Too tight to fly: Saudi entertainment chief sacked after circus show triggers hardliner backlash

Too tight to fly: Saudi entertainment chief sacked after circus show triggers hardliner backlash
A performance in Riyadh by a supposedly Russian circus, which featured female artists showcasing their skills in tight-fitting leotards, may have cost the head of Saudi Arabia’s General Entertainment Agency his job.

Ahmad al-Khatib, who was spearheading Saudi Crown Prince Mohammed bin Salman's cultural reforms in the ultra-conservative kingdom, was fired on Monday, the official Saudi Press Agency (SPA) reported. While the agency did not provide any clue as to what prompted his abrupt removal, the semi-official Sabq news outlet reported that al-Khatib fell victim to the wave of outrage sparked by a recent circus performance in the capital that featured skimpy-clad female artists.

Footage of the show, featuring one female performer in a pink leotard and the other, a trapeze artist sporting a similar white outfit, has been making the rounds on YouTube in Saudi Arabia. A YouTube video with several young Saudi men bashing the performance in Arabic has gone viral, drawing hundreds of comments. Sabq reported that the performance infuriated the Saudi conservatives, who said the women were wearing “indecent clothes” for the show.

Although Saudi Arabia has gradually been relaxing its severe restrictions on women, including ending the driving ban, greenlighting mix-gender concerts and allowing women into football stadiums for the first time, women living in the kingdom are still subjected to significant restrictions.

For instance, they have to adhere to a strict dress code, wearing a loose-fitting and ankle-length robe called abaya in public, regardless of the circumstances. Back in April, the kingdom’s General Sports Authority shut down an all-female fitness center in Riyadh after a promotional video showed a woman in figure-hugging gym clothes, with her head, arms and chest not covered.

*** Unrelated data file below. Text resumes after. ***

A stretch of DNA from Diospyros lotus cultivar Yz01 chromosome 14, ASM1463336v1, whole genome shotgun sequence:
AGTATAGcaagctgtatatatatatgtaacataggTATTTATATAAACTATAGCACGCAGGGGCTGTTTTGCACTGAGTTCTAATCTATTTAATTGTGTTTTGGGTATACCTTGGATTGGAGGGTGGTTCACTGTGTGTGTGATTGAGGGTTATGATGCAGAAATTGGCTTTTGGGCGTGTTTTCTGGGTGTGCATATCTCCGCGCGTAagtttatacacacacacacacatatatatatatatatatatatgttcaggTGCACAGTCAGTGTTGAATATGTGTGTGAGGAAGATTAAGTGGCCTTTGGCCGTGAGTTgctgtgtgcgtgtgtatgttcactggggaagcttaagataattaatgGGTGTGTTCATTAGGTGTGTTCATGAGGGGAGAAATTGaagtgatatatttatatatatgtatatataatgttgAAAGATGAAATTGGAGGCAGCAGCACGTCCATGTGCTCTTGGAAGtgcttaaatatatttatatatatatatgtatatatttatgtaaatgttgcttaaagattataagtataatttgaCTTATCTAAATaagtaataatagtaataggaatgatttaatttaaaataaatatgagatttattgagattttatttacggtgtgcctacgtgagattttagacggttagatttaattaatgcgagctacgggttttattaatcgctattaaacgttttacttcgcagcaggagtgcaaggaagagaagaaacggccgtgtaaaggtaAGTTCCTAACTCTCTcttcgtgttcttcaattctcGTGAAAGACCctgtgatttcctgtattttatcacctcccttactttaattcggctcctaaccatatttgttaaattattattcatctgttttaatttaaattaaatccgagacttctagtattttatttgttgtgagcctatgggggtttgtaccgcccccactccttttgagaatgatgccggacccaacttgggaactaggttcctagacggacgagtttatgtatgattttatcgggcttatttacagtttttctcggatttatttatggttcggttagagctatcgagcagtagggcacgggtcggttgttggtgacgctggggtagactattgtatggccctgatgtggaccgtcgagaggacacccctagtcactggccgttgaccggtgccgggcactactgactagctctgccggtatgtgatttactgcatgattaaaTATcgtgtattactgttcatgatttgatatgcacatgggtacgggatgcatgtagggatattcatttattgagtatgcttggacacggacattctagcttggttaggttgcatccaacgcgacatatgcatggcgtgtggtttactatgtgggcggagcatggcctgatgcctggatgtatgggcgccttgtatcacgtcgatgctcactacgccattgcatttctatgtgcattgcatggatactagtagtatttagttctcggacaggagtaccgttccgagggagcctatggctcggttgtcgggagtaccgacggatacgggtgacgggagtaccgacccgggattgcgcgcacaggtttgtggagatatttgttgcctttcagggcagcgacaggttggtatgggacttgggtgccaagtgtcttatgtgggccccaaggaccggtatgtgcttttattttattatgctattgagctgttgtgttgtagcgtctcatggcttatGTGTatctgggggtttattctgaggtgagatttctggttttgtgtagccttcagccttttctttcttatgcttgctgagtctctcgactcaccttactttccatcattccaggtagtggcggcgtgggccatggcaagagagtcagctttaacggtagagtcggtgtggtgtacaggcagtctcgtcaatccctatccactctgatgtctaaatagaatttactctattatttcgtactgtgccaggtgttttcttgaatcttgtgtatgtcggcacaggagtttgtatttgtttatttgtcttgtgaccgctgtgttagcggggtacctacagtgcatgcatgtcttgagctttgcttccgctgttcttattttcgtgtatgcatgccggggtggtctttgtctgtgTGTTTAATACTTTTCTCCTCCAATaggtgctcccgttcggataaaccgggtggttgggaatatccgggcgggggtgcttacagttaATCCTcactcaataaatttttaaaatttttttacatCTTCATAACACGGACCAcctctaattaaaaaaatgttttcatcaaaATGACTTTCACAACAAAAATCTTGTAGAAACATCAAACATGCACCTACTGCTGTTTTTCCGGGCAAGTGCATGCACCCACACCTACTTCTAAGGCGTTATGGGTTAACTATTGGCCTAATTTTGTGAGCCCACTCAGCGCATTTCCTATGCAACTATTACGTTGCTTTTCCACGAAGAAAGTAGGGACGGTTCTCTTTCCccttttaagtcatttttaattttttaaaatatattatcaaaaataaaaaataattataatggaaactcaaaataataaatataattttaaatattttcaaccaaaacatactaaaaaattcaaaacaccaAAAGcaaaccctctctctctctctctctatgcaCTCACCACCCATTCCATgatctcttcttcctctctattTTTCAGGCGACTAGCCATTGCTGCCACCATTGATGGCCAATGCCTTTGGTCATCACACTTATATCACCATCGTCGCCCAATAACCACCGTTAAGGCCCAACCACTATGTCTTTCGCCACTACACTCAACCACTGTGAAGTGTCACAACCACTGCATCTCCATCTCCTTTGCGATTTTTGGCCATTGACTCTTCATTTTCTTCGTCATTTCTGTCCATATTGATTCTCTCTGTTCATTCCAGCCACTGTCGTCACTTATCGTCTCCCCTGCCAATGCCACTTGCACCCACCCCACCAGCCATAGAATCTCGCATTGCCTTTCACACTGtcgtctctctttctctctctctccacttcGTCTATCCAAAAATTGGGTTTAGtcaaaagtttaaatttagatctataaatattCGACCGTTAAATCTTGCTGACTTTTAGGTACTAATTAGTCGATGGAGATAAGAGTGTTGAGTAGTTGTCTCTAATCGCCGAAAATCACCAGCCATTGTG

The crown prince’s cautious relaxation of the rules for public life is believed to be not only aimed at improving the image of the country abroad but also at encouraging locals to spend more money at home, rather than in neighboring countries that have way more to offer in terms of entertainment. Earlier this year, the General Entertainment Agency announced it would double the number of festivals and concerts this year and invest some $64 billion into the industry over the next decade.

The reforms have been not without setbacks, with critics arguing that the crown prince’s change of policies is just a façade that does not extend to any significant improvement with regards to women’s rights in Saudi Arabia.

In May, at least seven Saudi feminists were arrested for undermining the country’s national and religious foundations in what rights groups denounced as a continuing crackdown on women’s rights.

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